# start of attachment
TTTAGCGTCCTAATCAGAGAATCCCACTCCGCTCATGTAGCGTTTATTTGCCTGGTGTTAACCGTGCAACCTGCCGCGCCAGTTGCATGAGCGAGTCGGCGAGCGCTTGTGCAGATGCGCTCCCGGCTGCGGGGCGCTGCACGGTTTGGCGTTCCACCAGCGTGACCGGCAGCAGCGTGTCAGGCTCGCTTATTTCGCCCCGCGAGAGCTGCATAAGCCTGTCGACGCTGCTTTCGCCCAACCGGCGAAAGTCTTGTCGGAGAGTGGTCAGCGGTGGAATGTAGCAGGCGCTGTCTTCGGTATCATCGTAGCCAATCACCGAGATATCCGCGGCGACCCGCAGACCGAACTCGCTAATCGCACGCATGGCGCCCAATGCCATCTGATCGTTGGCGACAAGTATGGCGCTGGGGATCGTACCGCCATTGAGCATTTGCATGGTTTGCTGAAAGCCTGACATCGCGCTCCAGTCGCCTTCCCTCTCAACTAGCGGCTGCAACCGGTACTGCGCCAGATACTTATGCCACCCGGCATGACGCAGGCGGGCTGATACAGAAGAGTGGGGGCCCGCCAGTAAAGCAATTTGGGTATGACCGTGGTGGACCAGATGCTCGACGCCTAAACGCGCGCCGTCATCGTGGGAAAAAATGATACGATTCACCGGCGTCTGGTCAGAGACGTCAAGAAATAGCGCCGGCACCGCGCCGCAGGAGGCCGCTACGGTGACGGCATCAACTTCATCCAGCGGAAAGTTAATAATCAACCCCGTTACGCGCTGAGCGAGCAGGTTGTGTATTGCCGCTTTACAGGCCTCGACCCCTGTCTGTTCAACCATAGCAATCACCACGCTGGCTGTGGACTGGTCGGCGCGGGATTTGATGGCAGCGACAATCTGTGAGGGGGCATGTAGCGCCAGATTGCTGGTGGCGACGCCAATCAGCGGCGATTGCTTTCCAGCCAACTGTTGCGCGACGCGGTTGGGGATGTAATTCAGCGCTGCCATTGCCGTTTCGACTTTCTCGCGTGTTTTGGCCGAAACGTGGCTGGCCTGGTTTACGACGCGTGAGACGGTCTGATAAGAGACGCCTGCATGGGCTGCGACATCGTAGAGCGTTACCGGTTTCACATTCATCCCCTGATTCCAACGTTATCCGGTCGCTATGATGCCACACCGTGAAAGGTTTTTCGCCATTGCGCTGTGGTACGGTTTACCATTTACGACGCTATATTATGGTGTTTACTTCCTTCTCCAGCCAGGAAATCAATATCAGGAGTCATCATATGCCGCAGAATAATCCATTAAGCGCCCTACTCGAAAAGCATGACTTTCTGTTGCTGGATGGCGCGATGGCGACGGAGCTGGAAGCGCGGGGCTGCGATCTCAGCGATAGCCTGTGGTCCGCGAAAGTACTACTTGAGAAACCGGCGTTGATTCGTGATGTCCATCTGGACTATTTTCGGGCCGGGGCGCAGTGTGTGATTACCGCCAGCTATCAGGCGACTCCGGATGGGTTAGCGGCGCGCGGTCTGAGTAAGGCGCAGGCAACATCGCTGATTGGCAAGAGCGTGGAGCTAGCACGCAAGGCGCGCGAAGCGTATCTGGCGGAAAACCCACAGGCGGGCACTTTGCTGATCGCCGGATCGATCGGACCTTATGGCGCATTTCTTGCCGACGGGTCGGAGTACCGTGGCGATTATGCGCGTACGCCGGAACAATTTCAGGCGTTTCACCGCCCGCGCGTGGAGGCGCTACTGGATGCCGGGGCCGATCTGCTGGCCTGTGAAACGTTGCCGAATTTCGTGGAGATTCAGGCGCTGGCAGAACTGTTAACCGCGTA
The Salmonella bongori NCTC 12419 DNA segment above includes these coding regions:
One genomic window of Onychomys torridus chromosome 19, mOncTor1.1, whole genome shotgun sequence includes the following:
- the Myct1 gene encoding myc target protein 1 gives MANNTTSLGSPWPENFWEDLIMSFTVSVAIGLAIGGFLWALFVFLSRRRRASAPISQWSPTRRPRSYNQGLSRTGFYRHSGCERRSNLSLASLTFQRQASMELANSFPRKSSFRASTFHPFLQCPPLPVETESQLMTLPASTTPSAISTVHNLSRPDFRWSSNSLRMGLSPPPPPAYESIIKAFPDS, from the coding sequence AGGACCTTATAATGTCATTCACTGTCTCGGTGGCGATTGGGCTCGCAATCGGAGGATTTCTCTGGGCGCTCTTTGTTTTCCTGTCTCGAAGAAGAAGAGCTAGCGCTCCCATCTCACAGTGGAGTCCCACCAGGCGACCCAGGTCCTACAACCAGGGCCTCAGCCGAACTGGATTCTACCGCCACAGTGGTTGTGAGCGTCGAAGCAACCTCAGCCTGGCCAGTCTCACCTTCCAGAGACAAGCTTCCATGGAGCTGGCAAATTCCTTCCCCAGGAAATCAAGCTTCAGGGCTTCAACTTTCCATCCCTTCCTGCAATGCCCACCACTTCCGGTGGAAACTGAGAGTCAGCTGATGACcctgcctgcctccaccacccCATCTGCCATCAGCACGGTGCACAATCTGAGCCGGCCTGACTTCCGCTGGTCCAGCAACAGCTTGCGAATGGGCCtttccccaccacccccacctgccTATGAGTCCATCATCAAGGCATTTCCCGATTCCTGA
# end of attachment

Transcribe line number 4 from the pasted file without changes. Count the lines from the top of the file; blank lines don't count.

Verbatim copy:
- the Myct1 gene encoding myc target protein 1 gives MANNTTSLGSPWPENFWEDLIMSFTVSVAIGLAIGGFLWALFVFLSRRRRASAPISQWSPTRRPRSYNQGLSRTGFYRHSGCERRSNLSLASLTFQRQASMELANSFPRKSSFRASTFHPFLQCPPLPVETESQLMTLPASTTPSAISTVHNLSRPDFRWSSNSLRMGLSPPPPPAYESIIKAFPDS, from the coding sequence AGGACCTTATAATGTCATTCACTGTCTCGGTGGCGATTGGGCTCGCAATCGGAGGATTTCTCTGGGCGCTCTTTGTTTTCCTGTCTCGAAGAAGAAGAGCTAGCGCTCCCATCTCACAGTGGAGTCCCACCAGGCGACCCAGGTCCTACAACCAGGGCCTCAGCCGAACTGGATTCTACCGCCACAGTGGTTGTGAGCGTCGAAGCAACCTCAGCCTGGCCAGTCTCACCTTCCAGAGACAAGCTTCCATGGAGCTGGCAAATTCCTTCCCCAGGAAATCAAGCTTCAGGGCTTCAACTTTCCATCCCTTCCTGCAATGCCCACCACTTCCGGTGGAAACTGAGAGTCAGCTGATGACcctgcctgcctccaccacccCATCTGCCATCAGCACGGTGCACAATCTGAGCCGGCCTGACTTCCGCTGGTCCAGCAACAGCTTGCGAATGGGCCtttccccaccacccccacctgccTATGAGTCCATCATCAAGGCATTTCCCGATTCCTGA